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Looking back at the Afghan war on the day peace talks start



(Last Updated On: September 12, 2020)

Saturday, September 12, 2020 will be remembered in history as a historic day for Afghanistan as long-awaited peace talks finally get underway between the Afghan government and the Taliban. 

After months of challenges, particularly around the release of Taliban prisoners, negotiating teams from both sides, along with high-ranking foreign officials, including US Secretary of State Michael Pompeo, have converged on Doha in Qatar for the opening ceremony – a momentous occasion not only for Afghanistan but for all its international partners and stakeholders. 

It has been a long and treacherous road, leading to this point, but the juncture now has been welcomed by all – Afghans in particular. 

In the past month, much has happened. President Ashraf Ghani called a Loya Jirga, or grand council, to decide on the fate of 400 high-risk Taliban prisoners as their release had been a precondition to the Doha agreement between the US and the Taliban in February. 

This agreement had been the first concrete step towards the start of intra-Afghan negotiations. 

In the weeks that followed the Loya Jirga, prisoners were released – except for six that were transferred to Qatar. 

This was seen as the last stumbling block in the way of talks and after Thursday’s sudden move to fly the prisoners to Doha, announcements were made by the US, the Afghan government, the Qatar government and the Taliban that talks would start Saturday. 

With that, all parties to the talks immediately headed for Doha – on the 19th anniversary of the deadly 9/11 attacks in the US. 

Since then, Afghanistan has been at war – with more than 100,000 civilians having been killed. 

Here is a chronology of Afghanistan’s history over the past 19 years. 

Septenber 11, 2001 – US involvement in Afghanistan is triggered by the twin suicide attacks on the United States plotted in Afghanistan by al Qaeda militant leader Osama bin Laden, a Saudi who was there under Taliban protection.

October 7, 2001 – US forces begin air campaign with strikes on Taliban al Qaeda forces. Small numbers of US special forces and CIA agents soon slip into Afghanistan to help direct the bombing campaign and organise Afghan opposition forces.

November 13, 2001 – US-backed Northern Alliance forces enter Kabul as the Taliban withdraw south. Within a month, Taliban leaders have fled from southern Afghanistan into neighbouring Pakistan.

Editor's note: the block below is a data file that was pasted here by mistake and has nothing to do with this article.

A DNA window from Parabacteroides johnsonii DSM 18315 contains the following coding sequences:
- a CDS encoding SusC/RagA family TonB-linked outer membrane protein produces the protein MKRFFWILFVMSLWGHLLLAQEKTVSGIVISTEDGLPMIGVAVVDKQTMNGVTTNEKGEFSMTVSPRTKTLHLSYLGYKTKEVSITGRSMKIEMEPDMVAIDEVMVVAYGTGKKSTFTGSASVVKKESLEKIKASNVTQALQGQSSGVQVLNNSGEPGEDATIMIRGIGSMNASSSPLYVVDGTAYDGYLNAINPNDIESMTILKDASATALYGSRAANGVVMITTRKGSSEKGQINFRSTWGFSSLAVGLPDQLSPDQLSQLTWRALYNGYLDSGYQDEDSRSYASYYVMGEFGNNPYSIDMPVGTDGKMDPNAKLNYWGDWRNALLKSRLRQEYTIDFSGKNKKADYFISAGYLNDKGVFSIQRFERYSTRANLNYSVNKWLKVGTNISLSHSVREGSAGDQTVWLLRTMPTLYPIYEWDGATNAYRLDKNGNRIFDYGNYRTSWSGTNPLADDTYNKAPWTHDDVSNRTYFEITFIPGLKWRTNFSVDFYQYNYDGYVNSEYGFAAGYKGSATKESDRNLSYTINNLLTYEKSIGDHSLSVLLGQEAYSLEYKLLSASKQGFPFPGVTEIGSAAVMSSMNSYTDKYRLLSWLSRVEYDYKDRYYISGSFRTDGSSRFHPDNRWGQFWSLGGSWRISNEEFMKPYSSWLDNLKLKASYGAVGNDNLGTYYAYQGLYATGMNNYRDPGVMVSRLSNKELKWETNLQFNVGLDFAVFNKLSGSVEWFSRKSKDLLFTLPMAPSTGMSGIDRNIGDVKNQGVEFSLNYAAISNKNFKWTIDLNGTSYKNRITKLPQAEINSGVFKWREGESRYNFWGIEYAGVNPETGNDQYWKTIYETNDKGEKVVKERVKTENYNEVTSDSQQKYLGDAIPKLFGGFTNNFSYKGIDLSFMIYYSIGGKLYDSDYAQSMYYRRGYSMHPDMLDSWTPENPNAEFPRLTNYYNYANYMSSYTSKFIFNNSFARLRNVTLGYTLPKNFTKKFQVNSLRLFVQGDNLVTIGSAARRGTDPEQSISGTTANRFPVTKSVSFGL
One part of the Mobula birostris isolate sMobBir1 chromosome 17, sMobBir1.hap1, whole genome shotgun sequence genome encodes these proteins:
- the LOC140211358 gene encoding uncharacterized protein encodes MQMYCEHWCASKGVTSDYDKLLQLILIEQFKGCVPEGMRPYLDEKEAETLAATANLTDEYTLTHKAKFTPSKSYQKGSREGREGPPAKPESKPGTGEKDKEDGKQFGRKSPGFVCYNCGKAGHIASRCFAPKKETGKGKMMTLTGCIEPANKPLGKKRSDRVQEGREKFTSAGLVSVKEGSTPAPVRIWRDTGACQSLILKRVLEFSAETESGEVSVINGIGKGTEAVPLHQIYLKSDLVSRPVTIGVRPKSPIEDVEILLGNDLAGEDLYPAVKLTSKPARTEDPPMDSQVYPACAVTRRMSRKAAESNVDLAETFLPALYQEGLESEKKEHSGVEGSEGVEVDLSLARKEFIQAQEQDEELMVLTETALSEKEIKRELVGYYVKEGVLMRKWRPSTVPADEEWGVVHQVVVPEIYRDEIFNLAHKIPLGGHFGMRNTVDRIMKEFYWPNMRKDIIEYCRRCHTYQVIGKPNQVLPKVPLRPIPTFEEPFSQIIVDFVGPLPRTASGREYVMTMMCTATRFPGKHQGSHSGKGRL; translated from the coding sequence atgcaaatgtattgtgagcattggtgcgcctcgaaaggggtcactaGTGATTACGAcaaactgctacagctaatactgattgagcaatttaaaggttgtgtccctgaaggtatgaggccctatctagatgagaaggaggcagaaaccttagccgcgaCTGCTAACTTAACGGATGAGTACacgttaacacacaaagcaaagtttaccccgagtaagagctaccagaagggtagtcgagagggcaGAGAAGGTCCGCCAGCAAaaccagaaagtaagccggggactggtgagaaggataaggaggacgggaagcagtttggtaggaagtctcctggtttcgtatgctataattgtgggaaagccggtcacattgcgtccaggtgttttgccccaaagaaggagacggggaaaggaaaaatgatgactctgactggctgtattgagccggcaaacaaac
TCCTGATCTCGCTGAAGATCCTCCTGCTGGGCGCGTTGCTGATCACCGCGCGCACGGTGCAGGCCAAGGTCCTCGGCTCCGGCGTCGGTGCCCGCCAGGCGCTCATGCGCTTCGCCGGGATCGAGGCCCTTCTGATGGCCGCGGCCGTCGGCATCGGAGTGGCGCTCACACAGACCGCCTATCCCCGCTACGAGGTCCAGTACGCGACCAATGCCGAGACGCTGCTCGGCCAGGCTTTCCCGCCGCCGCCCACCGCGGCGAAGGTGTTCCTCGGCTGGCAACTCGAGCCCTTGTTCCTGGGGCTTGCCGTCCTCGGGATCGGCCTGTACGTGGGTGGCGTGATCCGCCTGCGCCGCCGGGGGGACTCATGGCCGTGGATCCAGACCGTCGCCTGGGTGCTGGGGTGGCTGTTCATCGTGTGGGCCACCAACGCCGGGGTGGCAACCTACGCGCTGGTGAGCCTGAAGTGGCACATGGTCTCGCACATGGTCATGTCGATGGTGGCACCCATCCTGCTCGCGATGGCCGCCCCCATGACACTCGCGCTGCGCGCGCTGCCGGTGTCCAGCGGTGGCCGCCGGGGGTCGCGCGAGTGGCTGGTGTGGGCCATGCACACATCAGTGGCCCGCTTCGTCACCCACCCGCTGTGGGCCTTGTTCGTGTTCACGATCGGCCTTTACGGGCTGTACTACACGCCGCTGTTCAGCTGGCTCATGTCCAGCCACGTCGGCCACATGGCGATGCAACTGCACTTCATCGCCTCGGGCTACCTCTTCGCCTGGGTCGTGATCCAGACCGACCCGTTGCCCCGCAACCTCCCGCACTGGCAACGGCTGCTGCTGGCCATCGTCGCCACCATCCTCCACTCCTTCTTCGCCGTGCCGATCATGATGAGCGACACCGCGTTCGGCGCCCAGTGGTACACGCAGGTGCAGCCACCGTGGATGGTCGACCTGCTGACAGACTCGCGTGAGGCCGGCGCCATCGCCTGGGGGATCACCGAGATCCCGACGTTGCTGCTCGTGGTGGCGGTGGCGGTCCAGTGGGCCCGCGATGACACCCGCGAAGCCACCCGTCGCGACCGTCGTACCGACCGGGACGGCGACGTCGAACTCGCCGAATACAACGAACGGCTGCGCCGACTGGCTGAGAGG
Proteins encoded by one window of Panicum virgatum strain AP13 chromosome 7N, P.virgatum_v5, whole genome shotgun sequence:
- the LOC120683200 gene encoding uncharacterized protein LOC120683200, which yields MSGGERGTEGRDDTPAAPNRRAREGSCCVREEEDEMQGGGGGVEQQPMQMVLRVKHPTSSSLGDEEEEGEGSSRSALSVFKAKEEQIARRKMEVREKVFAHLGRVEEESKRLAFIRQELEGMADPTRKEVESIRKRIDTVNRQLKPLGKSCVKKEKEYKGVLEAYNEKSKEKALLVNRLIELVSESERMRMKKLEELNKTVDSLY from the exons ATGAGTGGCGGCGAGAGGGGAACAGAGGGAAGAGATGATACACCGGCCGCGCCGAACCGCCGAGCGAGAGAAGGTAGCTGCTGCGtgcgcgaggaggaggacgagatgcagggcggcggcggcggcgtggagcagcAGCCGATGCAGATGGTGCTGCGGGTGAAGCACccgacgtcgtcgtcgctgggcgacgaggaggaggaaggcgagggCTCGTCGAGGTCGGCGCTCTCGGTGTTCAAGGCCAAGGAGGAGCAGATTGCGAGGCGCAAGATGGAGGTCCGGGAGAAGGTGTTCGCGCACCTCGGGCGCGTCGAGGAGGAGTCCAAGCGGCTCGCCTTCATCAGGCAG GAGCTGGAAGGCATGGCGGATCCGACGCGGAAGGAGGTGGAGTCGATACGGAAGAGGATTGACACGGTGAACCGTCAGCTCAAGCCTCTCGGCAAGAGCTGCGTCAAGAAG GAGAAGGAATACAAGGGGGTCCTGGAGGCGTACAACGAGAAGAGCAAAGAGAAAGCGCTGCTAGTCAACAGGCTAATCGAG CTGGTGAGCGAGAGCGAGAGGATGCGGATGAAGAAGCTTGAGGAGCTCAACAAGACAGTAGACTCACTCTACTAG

December 2001 – US forces bomb the Tora Bora cave complex in eastern Afghanistan where bin Laden is hiding, but he slips over the border into Pakistan and disappears.

December 22, 2001 – Hamid Karzai, an ethnic Pashtun opponent of the Taliban, is sworn in as interim leader.

May 2, 2003 – US officials declare an end to major combat operations in Afghanistan. 

President George W. Bush turns the US focus to preparing for the invasion of Iraq. This allows the Taliban to gradually return, at first in the south and east.

February 17, 2009 – Barack Obama, in his first major military decision as president, orders 17,000 more combat troops to Afghanistan to tackle an intensifying insurgency. The 17,000 reinforce 38,000 US troops and 32,000 from some 40 NATO allies and other nations already in Afghanistan.

August 20, 2009 – Second Afghan presidential election. Karzai retains power after a dispute with his main rival, Abdullah Abdullah, fuelled by allegations of major election fraud.

May 1, 2011 – Bin Laden is killed in a raid by US forces in Abbottabad, Pakistan.

2011 – The number of US forces in Afghanistan peaks at about 100,000 as part of a surge that involves intensified CIA drone attacks on Taliban and other militants in Pakistan.

December 2011 – US officials say US diplomats have held about half a dozen secret meetings with Afghan Taliban contacts over 10 months, mostly in Germany and Qatar.

December 28, 2014 – The US combat mission is officially concluded after the withdrawal of most combat troops and a transition to an “Afghan-led” war. Nearly 10,000 US troops remain, though, with a focus on training Afghan forces and counter-terrorism.

August 21, 2017 – Eight months after being sworn in, US President Donald Trump announces his administration’s new strategy on Afghanistan following a “comprehensive review”. He says the US “must seek an honorable and enduring outcome” to the longest war in American history. “We will no longer use American military might to construct democracies in faraway lands, or try to rebuild other countries in our own image. Those days are now over.”

September 4, 2018 – Afghan-born US diplomat Zalmay Khalilzad is appointed US special representative to seek negotiations with the Taliban.

October 12, 2018 – Khalilzad is reported to have met Taliban representatives in Doha, where they have set up their political office. There are said to already have been earlier meetings, including US State Department officials meeting insurgent leaders earlier in July to have “talks about talks”.

February 29, 2020 – After months of on-off talks, the United States signs a troop withdrawal agreement in Doha with the Taliban. The deal includes a 14-month timeline for the withdrawal of all US and NATO troops from Afghanistan as well as guarantees from the Taliban that it will prevent militant groups including al-Qaeda from using Afghan soil to threaten the security of the United States and its allies.